I took a look around the Abbey, which dates form the 12 century and is supposed to be the most complete Monastic ruin in Scotland. In the early morning sun, I could understand why the Abbey was built here as a peacefull retreat. Only the noise of singing seals and seagulls broke the silence.
It was hard to believe I was only a stone throw away from the industrial heart of Scotland. I thought of the rush hour traffic queueing to cross the Forth Bridge to get into Edinburgh, yet here I was ... not a car or person in sight.
The Abbey was closed to viewing as the attendants were not around yet, but I didn't mind, it meant my fiver was safe and I still got some lovely photographs.
There were a lot of young seagulls hopping around the ground and I had hoped to see a puffin or two, but they were as scarce as monastery attendants.
I started to explore the pier area while keeping a careful eye on my inflatable. The tide was coming in and I didn't want stranded. I had a feeling it could cost me a lot more than a fiver entrance fee if it did float away on the tide.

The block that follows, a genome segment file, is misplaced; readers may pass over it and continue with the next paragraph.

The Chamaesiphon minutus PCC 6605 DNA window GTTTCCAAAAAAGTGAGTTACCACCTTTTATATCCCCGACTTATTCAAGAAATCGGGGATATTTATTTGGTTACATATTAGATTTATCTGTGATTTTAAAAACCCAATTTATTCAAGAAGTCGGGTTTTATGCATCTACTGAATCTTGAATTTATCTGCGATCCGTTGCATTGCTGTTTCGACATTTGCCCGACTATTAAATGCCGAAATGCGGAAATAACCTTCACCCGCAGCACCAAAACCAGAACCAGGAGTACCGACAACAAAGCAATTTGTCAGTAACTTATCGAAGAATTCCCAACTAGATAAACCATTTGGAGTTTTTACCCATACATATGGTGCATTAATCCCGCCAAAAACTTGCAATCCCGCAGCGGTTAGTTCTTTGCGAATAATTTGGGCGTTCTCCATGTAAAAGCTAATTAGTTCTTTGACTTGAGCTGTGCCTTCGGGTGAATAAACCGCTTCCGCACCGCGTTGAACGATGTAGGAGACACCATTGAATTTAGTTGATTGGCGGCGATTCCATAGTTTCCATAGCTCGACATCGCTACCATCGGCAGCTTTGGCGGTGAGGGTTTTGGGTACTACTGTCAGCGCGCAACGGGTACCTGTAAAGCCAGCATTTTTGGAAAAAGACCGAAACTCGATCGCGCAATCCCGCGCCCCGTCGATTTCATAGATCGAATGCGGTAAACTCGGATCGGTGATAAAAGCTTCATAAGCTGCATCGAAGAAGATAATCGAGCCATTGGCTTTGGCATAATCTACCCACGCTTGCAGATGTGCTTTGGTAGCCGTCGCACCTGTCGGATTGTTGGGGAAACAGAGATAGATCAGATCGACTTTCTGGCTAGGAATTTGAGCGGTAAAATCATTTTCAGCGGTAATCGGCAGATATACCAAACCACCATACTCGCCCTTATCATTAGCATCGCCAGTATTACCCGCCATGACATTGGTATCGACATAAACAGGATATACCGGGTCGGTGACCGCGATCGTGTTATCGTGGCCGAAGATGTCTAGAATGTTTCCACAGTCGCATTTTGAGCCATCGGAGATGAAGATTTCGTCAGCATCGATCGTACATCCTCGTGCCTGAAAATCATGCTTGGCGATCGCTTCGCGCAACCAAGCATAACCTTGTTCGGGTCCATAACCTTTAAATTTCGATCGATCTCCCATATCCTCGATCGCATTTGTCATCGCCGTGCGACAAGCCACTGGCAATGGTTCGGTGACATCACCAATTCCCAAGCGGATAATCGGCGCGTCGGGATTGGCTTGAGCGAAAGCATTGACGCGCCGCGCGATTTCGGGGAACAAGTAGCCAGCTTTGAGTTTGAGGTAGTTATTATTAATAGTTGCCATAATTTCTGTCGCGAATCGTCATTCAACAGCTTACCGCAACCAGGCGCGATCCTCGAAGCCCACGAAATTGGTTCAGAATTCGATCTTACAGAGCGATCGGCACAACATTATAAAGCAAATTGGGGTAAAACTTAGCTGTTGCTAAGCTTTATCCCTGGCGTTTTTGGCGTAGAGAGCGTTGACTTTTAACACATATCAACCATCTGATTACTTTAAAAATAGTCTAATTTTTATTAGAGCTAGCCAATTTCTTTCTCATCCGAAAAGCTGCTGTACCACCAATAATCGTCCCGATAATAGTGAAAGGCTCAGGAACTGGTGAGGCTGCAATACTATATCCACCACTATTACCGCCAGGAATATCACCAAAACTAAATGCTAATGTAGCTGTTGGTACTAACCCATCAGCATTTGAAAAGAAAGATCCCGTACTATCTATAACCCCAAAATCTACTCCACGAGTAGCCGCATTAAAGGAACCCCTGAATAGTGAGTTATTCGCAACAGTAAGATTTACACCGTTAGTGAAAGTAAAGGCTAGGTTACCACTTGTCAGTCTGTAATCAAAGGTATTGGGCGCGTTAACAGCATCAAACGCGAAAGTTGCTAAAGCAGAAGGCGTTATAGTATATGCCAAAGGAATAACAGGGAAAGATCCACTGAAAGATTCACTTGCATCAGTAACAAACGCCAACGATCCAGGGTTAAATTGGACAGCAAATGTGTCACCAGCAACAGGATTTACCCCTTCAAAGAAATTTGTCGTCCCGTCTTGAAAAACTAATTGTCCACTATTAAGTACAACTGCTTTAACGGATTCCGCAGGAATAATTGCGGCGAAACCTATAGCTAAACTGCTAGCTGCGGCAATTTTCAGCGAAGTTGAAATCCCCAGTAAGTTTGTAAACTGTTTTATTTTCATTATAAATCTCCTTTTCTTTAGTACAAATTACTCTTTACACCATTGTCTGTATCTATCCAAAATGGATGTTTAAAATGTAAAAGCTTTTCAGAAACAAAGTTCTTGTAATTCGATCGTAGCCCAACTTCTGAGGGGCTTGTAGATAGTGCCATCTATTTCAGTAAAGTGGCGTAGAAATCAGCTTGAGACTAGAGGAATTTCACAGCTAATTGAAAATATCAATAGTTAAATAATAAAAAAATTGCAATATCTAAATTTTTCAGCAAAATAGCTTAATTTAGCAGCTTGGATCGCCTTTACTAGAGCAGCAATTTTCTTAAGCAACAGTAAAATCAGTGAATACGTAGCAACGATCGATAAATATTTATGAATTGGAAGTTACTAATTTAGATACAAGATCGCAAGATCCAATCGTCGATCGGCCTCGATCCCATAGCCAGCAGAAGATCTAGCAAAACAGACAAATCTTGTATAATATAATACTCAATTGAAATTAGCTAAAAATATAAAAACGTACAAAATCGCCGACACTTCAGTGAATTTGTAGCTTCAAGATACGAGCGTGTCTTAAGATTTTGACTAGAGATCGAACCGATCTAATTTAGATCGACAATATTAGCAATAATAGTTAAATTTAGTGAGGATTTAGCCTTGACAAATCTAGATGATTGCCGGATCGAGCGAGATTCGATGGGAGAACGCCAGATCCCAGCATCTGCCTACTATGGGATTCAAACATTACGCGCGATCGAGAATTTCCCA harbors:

I imagined that in a couple of hours time it would be busy and noisy once the tour boats arrived at the pier.
As well as being home to the Abbey, Inchcolm Island has many ruined defence buildings dating from WW2. Most the islands in the Firth of Forth were heavily fortified to protect the ships, bridges and Edinburgh from attack. Some of the islands were even made to look like battlships to fool enemy forces.
I followed the path round the corner from the pier to see some of the old pill boxes and gun turrets. Suddenly I found myself under attack from the air. The seagulls resented my intrusion into their territory and started an air to ground assault. I quickly retreated as their guano bombs splatted all around.
To be continued...